U.S. President Barack Obama released his fiscal 2012 budget request Monday, igniting a partisan debate that's certain to escalate in the days and weeks to come.
The details will take months to hammer out, but the outcome is clear: American households can expect a lengthy dose of austerity.
The one question still to be answered is this: Just who will be hit the hardest?
In his spending plan, President Obama calls for an end to tax breaks for wealthier individuals, families and businesses, and the eradication of some programs that were designed to help financially strapped Americans. He also proposed billion-dollar cuts in education spending, housing programs and infrastructure projects.
But President Obama's proposed cuts aren't nearly as deep as critics have been calling for.
The White House's $3.7 trillion budget request far exceeds the Republicans' goal to spend only about $2.9 trillion. Now the president and Congress face the arduous task of finding compromise in that $800 billion difference.
Republicans have lashed out at President Obama's lack of aggressive spending cuts and are criticizing his billion-dollar "investments" – his newly adopted euphemism for "increased spending."
"This budget was an opportunity for the president to lead," U.S. Sen. Mitch McConnell, R-KY, told Bloomberg News. "He punted."
Critics have also ripped President Obama for his hands-off approach to the deficit-inducing entitlement programs of Social Security and Medicare/Medicaid. The programs eat up the biggest portion of the federal budget and will continue to rise as more of the "baby boomer" generation reaches retirement age.
Meanwhile, many Obama-budget backers have lauded the administration for successfully creating a "tough-love" budget – a spending plan that reduces the deficit without creating economic chaos. They also feel Republicans who have spoken out against the Obama administration's deficit-reduction commission should stop criticizing the president for not following the commission's recommendations.
"I think it's at least a little bit opportunistic for Republicans who opposed the formation of the bipartisan deficit-and-debt-reduction commission – and then when every Republican in the House voted against it – to be criticizing the president for not including more of the recommendations that they themselves voted against," U.S. Rep. Chris Van Hollen, D-MD, said yesterday (Tuesday).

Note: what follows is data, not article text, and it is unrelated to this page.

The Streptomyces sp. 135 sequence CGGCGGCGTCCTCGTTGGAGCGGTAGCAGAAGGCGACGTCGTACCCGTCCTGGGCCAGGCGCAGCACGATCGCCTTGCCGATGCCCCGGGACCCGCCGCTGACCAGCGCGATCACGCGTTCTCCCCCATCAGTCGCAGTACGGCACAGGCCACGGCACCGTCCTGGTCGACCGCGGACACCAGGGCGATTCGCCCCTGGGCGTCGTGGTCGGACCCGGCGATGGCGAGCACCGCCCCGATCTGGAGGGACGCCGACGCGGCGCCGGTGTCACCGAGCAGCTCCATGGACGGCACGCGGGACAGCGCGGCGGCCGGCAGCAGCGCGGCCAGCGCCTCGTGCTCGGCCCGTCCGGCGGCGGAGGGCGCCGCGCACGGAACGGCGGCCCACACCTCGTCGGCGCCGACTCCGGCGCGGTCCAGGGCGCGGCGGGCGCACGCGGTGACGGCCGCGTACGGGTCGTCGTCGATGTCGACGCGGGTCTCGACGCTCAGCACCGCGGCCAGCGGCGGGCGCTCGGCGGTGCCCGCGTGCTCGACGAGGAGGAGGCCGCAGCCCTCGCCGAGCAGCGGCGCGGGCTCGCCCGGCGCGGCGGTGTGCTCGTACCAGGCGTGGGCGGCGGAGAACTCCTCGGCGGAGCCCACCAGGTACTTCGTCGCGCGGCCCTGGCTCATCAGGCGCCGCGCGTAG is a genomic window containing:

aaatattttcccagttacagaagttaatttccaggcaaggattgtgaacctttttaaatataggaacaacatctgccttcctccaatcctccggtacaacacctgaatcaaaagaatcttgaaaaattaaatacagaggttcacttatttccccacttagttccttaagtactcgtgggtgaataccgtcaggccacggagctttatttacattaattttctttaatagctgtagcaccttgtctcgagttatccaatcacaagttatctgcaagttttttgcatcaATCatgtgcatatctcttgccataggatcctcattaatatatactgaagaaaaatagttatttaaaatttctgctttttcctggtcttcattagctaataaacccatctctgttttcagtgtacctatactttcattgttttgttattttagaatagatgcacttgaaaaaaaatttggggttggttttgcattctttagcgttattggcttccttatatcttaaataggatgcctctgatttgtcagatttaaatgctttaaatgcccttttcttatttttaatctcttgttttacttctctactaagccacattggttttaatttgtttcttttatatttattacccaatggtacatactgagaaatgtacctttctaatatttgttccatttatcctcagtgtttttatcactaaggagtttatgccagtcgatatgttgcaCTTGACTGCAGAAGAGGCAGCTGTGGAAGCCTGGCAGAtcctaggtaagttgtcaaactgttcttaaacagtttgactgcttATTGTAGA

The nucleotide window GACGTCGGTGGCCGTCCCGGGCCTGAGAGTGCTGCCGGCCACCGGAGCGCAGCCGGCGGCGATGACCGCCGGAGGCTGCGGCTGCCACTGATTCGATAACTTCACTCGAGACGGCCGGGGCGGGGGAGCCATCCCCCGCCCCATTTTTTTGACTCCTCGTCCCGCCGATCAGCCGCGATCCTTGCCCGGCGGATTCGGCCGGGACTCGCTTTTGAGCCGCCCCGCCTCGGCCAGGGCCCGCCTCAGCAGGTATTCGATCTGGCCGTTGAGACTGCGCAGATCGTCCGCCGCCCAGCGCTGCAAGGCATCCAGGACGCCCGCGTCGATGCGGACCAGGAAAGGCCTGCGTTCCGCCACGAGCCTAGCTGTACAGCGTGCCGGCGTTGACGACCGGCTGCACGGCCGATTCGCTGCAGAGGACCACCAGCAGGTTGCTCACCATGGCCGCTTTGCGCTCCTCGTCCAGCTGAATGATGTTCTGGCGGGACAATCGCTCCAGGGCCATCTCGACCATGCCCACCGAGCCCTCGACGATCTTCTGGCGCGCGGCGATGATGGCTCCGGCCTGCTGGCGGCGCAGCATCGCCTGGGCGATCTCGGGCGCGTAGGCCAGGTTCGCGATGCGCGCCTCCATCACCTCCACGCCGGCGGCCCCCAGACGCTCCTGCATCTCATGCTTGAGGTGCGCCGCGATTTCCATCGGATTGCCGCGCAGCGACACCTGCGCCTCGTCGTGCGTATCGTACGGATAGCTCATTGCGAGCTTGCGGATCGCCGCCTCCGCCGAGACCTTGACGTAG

President Obama's deficit commission in December said that U.S. budget deficits had to be reduced by an aggregate $3.9 trillion through 2020 to make significant changes in federal debt. The new budget proposal cuts about $1.1 trillion over the next decade, less than a third of what the commission suggested.
House Republicans plan to release an alternative budget plan – with broader cuts – but it remains unclear if they will be willing to cut any of the U.S. entitlement programs.
This brings us to next week's Money Morning "Question of the Week:" What do you think of President Obama's budget proposal? In terms of your own expectations, did his spending cuts and tax hikes meet, exceed, or fall short of what you predicted? In terms of what this country needs, did President Obama go far enough? Or does this plan fall short? If you think it fell short, is it at least a good starting point for negotiations?
Send your answers to email@example.com. We want to hear from you!
We reserve the right to edit responses for length, grammar and clarity.
Thanks to everyone who took the time to participate – via e-mail or by posting their comments directly on the Money Morning Web site.]
News and Related Story Links:
- Bloomberg News:
Obama Budget Sets Up Fight With Republicans Over Depth of Cuts
- Money Morning:
Obama Budget Proposal Kicks Off Battle Over Spending Cuts, Tax Increases
- The Washington Post:
Republicans ‘opportunistic' in criticizing Obama budget proposal
- Money Morning:
Washington's Debt-Ceiling Debate – A Political Sham
- Money Morning News Archive:
Question of the Week Feature